Back on the route walk through the village and over the medieval Puente María Magdalena crossing the Río Seco and through the hamlet of Disicabo passing by a picnic/rest area marked by a large cross placed here by the Knights of Santiago. The path now detours from its original route down the main road through an industrial estate. It was done to make the route a bit safer. Soon after passing through the industrial estate you will come to the mediaeval Puente Velha which spans the Río Furelos and into the village of Furelos.

 

  There is a small church Igrexa de San Xoán (Iglesia de San Juan) in the village which does offer guided tours. The village, like so many other, used to have a pilgrim hospital but nothing remains of it. As you pass through the village you may spot that some of the houses still have their medieval doors. There is a small bar if you want to get some refreshments.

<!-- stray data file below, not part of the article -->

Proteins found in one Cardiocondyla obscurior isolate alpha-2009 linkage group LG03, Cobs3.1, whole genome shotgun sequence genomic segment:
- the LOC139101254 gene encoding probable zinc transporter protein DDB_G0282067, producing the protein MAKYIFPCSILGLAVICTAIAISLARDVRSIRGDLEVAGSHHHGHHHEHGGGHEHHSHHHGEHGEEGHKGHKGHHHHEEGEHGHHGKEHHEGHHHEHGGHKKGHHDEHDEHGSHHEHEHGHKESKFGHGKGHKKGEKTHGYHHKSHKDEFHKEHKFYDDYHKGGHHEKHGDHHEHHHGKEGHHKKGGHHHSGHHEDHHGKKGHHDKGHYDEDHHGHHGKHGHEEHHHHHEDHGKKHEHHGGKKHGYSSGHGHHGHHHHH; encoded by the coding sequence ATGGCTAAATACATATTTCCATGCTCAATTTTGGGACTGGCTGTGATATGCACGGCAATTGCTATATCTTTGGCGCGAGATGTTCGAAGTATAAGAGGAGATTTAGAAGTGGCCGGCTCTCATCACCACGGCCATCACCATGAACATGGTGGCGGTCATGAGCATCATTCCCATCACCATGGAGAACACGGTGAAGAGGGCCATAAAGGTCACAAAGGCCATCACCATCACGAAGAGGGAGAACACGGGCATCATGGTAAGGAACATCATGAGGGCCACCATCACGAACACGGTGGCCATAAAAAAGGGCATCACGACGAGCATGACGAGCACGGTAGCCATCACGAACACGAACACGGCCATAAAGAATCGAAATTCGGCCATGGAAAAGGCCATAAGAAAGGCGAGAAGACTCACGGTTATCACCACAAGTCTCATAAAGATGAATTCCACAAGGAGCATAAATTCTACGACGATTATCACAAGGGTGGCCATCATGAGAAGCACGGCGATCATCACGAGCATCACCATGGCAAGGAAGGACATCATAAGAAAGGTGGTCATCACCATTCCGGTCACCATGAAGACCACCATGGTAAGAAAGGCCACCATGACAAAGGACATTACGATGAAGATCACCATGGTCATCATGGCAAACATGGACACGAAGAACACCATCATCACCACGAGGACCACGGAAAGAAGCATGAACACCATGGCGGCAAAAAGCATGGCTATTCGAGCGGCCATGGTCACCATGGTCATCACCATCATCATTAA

From Furelos the route into Melide is a short one, approximately 1.5 kilometres.

 

  Melide :

 

  The origins of Melide go way back, over 4,000 years, evidenced by the dolmens or burial chambers that can be found dotted around the locality. The actual town of Melide dates back to the 10th century but it appears to have gained more prominence when King Alfonso IX gave the land surrounding Melide to the Archbishop of Santiago in 1212 AD. In 1320 Archbishop Berenguel de Landoira built a castle and walls in the town to fortify it but these were destroyed during the Irmandiños uprising and after that the Catholic Monarchs Ferdinand and Isabella prohibited its reconstruction.